Wednesday, August 28, 2013

Haiku for Margaret & loss

Over at Lutheran Surrealism (see the links list) there's a haiku contest up. Much of the commentary is, fortunately or un-, not haiku. Ah well. I've been taking the opportunity to write some emotionally healing one-offs to deal with the loss of my youngest.

Here they are. I'll update if more get written before Sunday. Enjoy!

A missing daughter
Summer fades into autumn
And silenced laughter

Indefinite In Context

impossible loss

words unravel like a tear

winds abrading me

Not a crook

My wrinkled thumb stumps
air now no weight is there my
arm cradles absence.

Holy Matrimony

We are wound by God
to breed immortal children
even though they die.

A sunken island
wishes to unmoor itself
and drift, forgotten.

Thursday, August 15, 2013

Elegy for Margaret by Michael P. Bobbitt

Elegy for Margaret                                                                                                         

“Is her still dead?”
A 3-year old big sister giving voice
To a very grown-up confusion—
Baby Margaret, blameless and perfect in her mother’s embrace,
Swaddled in the arms of death.

Surely there’s been some mistake,
The Reaper with a wrong address
Or a God distracted by beauty elsewhere in creation
To let this happen.

“Why is she so cold, daddy?”
“Because this is just her body, sweetheart. Her spirit lives in our hearts now.”
And yet there are still forms to sign,
Flowers and dinners and details to arrange—
All the things that people do—
Well-meaning friends grasping for something to say
When no poet or minister
Could ever find a single comforting word
That would but wither in the face of this despair.

A family strewn instantly against the rocks, irreparably broken.

Because we’re not starfish or lizards.
When you cut away a part of us
The empty space is there forever,
A phantom chord ringing unresolved in our ear—
A one/three clamoring for a five
Or even the sting of a minor seventh—
Anything but these missing notes.

When already her song
Was the joyful refrain for so many,
The unfinished symphony of a life unlived.

Mother and Father must go on shepherding,
Encouraged by the Christ story
Because Resurrection is yet possible:
That a baby’s light cannot be entombed,
Shining still on a family that refuses to go dark.
On her sisters that must bear this loss together.
In the carefree affection of Genevieve,
In the calculating whimsy of Josephine,
In the grace and poise of Cordelia.

In all of us
Who resolve to carry on in the midst of sorrow.
To sing into the stillness of heartbreak.
To answer the impermanence of life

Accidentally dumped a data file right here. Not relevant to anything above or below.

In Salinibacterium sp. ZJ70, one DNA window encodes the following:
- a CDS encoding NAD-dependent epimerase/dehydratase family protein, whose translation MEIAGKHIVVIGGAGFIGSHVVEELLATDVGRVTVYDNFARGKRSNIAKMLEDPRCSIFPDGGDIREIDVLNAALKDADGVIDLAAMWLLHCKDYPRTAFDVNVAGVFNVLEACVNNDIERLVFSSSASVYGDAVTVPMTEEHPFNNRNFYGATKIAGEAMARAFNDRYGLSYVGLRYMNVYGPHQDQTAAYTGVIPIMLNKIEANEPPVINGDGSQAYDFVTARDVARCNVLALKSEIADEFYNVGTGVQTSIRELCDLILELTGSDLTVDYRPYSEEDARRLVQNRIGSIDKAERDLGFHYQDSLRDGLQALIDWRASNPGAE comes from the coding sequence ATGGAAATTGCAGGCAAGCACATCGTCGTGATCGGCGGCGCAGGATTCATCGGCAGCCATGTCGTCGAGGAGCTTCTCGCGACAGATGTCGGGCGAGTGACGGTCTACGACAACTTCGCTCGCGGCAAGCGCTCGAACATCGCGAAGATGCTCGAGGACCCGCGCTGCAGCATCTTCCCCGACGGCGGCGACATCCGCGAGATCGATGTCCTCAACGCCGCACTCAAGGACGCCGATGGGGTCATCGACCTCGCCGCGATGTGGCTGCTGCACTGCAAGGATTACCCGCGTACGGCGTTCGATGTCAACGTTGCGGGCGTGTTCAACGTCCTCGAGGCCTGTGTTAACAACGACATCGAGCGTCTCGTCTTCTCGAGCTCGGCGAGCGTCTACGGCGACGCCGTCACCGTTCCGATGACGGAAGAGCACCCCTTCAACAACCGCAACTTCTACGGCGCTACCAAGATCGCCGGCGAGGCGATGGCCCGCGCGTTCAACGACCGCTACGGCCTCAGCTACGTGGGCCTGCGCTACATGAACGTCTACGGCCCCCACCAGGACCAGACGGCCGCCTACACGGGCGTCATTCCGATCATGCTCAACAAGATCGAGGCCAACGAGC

With the eternal promise of love.
Suffer the little children…
For of such is the kingdom of heaven,
But suffer one another as well, friends—
Because the kingdom of Earth
Holds but small refuge
Beyond each other.

And the hopefully frequent memories
Of this sweet child—
Wide-eyed and laughing—

A peace in the hearts of men.

Friday, August 9, 2013

For Margaret Palmer by A.E. Stallings

For Margaret Palmer
who died suddenly at two months old

Life is brief and grief is long,
Joy is deep and sorrow wide,
Love is heavier than song,
Life is brief and grief is long.
The lullaby is right, is wrong:
Hunger, kisses, milk, and sleep.
Life is brief and grief is long,
Sorrow wide as joy is deep.

     A.E. Stallings

Wednesday, August 7, 2013

Interrobang by Jessica Piazza

This is not a review.

I was going to write a review of Jessica Piazza's wonderful book Interrobang but my youngest daughter Margaret died suddenly on Monday, August 5th. Instead I will leave this poem which was my favorite in the book when I first read it two weeks ago and is now far more important to me. Please buy Jess's book. Anyone who can write this deserves your patronage.

Love of dolls

The week her daughter died, the room her girl
had occupied became a home for dolls.
The first an angel: fearsome, glass-gazed gift
to dull a mother's utter grief; the next
a paint and porcelain she numbly bought
from QVC. It looked like her. And now
she sees her small grandchildren grow, and knows
it's good. But they can't guess each small dress
arranged by day comes into disarray
by night. They bring her more, naive. Don't know
she weeps in the overflowing sea of limbs
that manage, year by year, to commandeer
the bed, the floor, and more. An orphanage
of girls. A thousand eyes that cannot shut.